“Place and Displacement”
The 2021/22 season’s Illuminations programming explores issues of “Place and Displacement” through five performances and related online and in-person programs with artists, creators, scholars, activists, and thinkers who are part of the outstanding brain trust that is the UC Berkeley campus community. The composers, performers, and collaborating artists in this series have each been touched by the fraught and often devastating effects of migration, exile, dislocation, and separation, on both hyper-local and international scales. In expansive presentations, they revisit the Great Migration of Black Americans, the African slave trade, the US-Cuba embargo, the cultural fallout of the Iranian Islamic Revolution, and urban gentrification in American cities today. Their works profoundly and personally explore both loss and renewal, disempowerment and hope, and seek paths forward for reclaiming and celebrating the vital cultural connections that can fall victim to political and social upheaval.
In their inspired collaboration, Kronos Quartet and expatriate Iranian vocalist Mahsa Vahdat explore the tensions between the idea of home as a birthplace, and the embrace of an adopted home that can offer a sense of comfort, solace, and hope.
Vahdat, a prominent performer of Persian vocal music, was born in Tehran but is unable to perform in her country of birth because of restrictions on female vocal performance; she is now based in the Bay Area, where she advocates internationally for the creative freedom of artists. For this project, Vahdat has composed melodies to texts spanning 800 years, from classical poems by Hafez and Rumi to contemporary writings by Iranian poets Forough Farrokhzad, Mohammad Ibrahim Jafari, and Atabak Elyasi. The title of Kronos and Vadhat’s recording, Placeless, references a poem by Rumi from the 13th century:
I am not from the East, nor from the West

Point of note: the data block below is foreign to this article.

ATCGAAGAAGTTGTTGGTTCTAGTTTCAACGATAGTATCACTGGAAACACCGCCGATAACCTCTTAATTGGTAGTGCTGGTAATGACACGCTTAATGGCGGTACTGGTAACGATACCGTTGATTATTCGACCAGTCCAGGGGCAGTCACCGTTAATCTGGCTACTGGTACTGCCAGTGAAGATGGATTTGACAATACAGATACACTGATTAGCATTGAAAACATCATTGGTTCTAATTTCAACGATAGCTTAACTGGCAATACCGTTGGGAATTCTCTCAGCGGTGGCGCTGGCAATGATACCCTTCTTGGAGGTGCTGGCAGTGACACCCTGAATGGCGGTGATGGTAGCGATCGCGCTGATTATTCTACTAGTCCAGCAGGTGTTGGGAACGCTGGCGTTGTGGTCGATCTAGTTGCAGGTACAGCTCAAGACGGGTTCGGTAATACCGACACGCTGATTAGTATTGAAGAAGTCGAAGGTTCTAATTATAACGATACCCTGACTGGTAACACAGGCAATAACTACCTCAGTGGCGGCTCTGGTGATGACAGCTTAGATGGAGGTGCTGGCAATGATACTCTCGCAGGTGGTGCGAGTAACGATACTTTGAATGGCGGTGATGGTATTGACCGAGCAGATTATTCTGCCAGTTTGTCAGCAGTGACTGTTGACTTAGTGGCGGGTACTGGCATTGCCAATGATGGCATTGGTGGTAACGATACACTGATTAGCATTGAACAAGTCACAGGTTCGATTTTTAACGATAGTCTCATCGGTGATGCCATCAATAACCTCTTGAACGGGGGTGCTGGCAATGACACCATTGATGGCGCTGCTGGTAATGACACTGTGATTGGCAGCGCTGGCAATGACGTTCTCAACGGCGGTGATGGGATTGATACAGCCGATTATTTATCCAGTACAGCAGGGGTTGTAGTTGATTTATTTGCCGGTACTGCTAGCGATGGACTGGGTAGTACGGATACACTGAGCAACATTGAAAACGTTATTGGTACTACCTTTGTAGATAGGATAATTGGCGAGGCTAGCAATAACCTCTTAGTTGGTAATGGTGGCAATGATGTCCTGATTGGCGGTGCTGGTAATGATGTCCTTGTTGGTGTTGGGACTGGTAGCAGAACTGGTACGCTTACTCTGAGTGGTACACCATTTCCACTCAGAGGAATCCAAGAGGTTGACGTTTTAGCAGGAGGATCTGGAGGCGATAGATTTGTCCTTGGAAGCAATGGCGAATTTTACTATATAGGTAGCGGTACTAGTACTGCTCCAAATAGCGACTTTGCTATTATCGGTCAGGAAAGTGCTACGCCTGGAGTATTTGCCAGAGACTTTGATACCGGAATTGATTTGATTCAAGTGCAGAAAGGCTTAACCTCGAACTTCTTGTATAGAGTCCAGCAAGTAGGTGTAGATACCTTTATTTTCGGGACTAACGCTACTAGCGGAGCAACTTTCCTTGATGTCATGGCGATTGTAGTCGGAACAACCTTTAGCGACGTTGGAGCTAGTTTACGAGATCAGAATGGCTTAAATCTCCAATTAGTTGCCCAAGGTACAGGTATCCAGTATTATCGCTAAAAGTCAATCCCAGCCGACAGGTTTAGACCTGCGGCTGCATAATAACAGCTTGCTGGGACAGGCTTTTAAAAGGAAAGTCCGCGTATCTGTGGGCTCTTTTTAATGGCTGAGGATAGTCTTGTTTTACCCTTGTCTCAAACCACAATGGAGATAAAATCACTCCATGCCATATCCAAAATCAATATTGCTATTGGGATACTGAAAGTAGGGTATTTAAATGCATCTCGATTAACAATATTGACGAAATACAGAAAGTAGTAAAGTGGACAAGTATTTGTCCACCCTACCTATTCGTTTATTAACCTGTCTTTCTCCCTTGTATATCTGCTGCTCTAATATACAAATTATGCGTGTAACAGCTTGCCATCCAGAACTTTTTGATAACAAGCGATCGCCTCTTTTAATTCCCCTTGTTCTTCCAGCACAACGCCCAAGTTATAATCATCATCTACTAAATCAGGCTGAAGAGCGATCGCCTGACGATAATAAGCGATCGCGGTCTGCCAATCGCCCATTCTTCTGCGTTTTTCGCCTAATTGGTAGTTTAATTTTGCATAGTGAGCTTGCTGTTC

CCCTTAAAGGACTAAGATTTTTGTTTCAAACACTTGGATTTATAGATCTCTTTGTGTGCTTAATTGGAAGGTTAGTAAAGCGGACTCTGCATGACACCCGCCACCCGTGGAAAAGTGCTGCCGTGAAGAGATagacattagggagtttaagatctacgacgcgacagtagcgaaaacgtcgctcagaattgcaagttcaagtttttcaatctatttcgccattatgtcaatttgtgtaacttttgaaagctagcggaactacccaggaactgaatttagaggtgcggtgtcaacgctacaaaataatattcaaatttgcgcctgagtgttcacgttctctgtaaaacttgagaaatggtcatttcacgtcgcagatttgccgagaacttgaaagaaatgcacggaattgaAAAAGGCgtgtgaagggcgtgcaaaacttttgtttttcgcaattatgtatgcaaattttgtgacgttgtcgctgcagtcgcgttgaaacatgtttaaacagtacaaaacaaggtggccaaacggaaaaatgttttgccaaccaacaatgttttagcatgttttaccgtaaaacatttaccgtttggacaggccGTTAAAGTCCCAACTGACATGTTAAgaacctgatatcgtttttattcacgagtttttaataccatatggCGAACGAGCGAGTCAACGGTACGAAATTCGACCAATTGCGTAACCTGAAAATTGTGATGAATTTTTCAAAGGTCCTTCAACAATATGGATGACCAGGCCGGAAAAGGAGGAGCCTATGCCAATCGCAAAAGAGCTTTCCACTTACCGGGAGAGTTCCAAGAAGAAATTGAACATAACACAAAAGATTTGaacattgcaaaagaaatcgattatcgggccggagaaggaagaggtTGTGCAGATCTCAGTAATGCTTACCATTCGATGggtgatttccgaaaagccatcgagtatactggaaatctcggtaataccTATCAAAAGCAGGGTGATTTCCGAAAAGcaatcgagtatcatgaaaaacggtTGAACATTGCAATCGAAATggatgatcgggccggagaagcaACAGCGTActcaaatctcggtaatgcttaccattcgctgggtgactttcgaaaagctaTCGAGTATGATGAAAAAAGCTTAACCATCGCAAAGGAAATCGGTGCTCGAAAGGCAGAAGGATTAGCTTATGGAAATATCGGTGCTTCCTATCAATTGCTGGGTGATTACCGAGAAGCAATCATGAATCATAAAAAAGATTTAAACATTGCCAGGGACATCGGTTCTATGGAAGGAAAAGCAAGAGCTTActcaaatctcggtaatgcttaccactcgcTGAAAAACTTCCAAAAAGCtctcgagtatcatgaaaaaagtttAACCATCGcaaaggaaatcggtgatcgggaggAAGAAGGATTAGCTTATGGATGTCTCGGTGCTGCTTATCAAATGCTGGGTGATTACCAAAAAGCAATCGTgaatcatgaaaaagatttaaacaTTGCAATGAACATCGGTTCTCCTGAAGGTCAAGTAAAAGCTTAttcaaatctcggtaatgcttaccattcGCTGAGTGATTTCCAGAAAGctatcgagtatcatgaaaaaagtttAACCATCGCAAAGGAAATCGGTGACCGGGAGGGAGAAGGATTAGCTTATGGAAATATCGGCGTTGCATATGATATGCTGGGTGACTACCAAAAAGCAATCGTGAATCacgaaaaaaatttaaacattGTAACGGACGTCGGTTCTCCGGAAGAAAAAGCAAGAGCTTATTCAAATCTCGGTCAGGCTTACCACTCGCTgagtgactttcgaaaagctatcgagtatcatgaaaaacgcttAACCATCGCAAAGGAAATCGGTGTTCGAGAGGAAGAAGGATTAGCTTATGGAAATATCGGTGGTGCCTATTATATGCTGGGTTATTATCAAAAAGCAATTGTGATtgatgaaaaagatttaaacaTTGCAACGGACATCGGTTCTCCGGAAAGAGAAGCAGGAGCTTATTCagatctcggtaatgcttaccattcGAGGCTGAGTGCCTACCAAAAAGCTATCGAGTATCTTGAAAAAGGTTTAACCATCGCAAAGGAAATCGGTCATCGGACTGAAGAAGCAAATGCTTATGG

I am not from the land, nor from the sea
I am not from the world, not from beyond
My place is placelessness. My trace is tracelessness.
West Coast Premiere
Co-created with Patricia McGregor
Sat, Mar 12, 8pm
Ted Hearne, composer
Saul Williams, librettist
Patricia McGregor, director
Sanford Biggers and Tim Brown, scenic designers
“Gentrification is a generational conversation that has gone by many names. We should not discuss what brings you back to the city without acknowledging why you left.”
—Saul Williams, from the libretto of Place
Watching his Brooklyn neighborhood transform before his eyes, composer Ted Hearne embarked on an intensely self-reflective writing and composing project that became the fiery yet thoughtful oratorio Place. As a white millennial man, Hearne grapples with his complicity in oppressive structures and the limitations of guilt, and his work puts that unease front and center.
But Place is at its heart a dialogue. Hearne’s own autobiographical reflections are placed in conversation with—and overtly challenged by—his collaborator Saul Williams’ trenchant text in the second half, which addresses displacement through the lens of settler colonialism, police violence, and Afrofuturism.
Making its West Coast premiere, this fully staged, evening-length work features six vocalists and an 18-member ensemble that blends R&B and electronic music with acoustic orchestral sonorities composed in Hearne’s distinctive style.
Angélique Kidjo, composer and lead performer
Kerry James Marshall, designer
Cheryl Lynn Bruce, director